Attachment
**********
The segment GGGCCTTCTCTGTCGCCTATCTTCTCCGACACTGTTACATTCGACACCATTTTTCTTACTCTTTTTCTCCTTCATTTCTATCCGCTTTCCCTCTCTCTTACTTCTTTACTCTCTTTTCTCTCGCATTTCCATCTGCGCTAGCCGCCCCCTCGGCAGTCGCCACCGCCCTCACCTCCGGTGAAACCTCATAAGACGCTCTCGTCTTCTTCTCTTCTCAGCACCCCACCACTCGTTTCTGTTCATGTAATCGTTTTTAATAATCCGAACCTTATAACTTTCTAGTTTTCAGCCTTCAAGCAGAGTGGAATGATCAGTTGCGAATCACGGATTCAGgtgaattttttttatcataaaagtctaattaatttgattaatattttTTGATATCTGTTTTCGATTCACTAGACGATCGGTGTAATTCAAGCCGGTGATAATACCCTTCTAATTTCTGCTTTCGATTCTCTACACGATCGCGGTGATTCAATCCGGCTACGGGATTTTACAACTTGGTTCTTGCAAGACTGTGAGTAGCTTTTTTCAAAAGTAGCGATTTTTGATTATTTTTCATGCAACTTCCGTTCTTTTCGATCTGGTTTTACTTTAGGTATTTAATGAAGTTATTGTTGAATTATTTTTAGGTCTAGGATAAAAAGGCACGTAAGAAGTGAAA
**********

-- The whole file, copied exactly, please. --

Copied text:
The segment GGGCCTTCTCTGTCGCCTATCTTCTCCGACACTGTTACATTCGACACCATTTTTCTTACTCTTTTTCTCCTTCATTTCTATCCGCTTTCCCTCTCTCTTACTTCTTTACTCTCTTTTCTCTCGCATTTCCATCTGCGCTAGCCGCCCCCTCGGCAGTCGCCACCGCCCTCACCTCCGGTGAAACCTCATAAGACGCTCTCGTCTTCTTCTCTTCTCAGCACCCCACCACTCGTTTCTGTTCATGTAATCGTTTTTAATAATCCGAACCTTATAACTTTCTAGTTTTCAGCCTTCAAGCAGAGTGGAATGATCAGTTGCGAATCACGGATTCAGgtgaattttttttatcataaaagtctaattaatttgattaatattttTTGATATCTGTTTTCGATTCACTAGACGATCGGTGTAATTCAAGCCGGTGATAATACCCTTCTAATTTCTGCTTTCGATTCTCTACACGATCGCGGTGATTCAATCCGGCTACGGGATTTTACAACTTGGTTCTTGCAAGACTGTGAGTAGCTTTTTTCAAAAGTAGCGATTTTTGATTATTTTTCATGCAACTTCCGTTCTTTTCGATCTGGTTTTACTTTAGGTATTTAATGAAGTTATTGTTGAATTATTTTTAGGTCTAGGATAAAAAGGCACGTAAGAAGTGAAA